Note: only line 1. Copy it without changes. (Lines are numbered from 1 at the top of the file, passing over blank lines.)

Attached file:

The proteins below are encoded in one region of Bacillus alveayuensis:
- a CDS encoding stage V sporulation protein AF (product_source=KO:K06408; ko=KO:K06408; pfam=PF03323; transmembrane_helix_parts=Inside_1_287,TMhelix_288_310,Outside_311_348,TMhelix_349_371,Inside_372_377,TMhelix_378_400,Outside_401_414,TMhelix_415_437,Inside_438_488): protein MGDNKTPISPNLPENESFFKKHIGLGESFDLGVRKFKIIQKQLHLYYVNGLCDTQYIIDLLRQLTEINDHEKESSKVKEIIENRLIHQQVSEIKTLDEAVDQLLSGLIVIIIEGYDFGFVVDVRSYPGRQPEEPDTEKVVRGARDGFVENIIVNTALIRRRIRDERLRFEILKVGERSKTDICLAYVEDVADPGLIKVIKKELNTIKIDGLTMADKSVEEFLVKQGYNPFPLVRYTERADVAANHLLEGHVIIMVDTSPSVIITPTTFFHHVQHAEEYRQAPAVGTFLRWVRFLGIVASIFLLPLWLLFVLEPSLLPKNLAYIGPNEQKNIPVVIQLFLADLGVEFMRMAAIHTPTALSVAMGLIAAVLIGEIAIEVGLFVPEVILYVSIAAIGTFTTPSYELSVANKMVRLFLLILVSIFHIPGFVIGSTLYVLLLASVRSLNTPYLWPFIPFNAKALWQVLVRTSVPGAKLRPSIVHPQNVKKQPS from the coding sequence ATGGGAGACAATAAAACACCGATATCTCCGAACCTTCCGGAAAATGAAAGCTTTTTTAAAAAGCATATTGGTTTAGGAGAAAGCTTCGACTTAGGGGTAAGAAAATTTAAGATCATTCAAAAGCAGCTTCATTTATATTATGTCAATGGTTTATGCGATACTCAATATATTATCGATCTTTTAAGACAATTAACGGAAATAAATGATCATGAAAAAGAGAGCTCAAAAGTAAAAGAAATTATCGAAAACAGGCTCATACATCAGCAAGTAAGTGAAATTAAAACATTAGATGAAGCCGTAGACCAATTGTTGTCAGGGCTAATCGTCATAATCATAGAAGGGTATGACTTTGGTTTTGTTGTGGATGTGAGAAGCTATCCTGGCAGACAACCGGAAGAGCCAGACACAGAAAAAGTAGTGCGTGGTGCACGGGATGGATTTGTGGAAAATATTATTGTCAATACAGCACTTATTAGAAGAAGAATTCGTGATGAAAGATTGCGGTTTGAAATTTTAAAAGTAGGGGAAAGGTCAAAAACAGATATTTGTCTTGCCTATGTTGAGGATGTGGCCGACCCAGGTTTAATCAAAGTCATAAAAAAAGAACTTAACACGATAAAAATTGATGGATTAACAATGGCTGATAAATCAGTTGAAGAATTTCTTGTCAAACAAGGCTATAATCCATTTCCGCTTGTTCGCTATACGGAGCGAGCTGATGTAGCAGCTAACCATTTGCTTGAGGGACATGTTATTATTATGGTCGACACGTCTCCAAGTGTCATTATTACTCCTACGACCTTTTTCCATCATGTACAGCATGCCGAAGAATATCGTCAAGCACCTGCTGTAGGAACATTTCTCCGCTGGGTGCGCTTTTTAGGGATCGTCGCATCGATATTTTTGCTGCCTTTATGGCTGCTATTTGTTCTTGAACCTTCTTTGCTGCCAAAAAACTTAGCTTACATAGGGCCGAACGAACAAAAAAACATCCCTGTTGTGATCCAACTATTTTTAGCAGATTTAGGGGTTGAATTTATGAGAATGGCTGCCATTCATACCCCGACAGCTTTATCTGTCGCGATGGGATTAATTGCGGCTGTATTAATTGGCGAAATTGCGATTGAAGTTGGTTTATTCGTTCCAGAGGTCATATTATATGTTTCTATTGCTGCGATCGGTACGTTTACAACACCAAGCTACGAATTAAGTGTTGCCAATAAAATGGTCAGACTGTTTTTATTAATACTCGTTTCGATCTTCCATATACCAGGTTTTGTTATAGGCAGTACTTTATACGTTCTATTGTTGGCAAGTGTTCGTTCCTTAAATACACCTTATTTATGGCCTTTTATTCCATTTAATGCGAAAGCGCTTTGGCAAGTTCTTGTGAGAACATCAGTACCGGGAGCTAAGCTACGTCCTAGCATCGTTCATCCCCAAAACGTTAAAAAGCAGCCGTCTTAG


The proteins below are encoded in one region of Bacillus alveayuensis: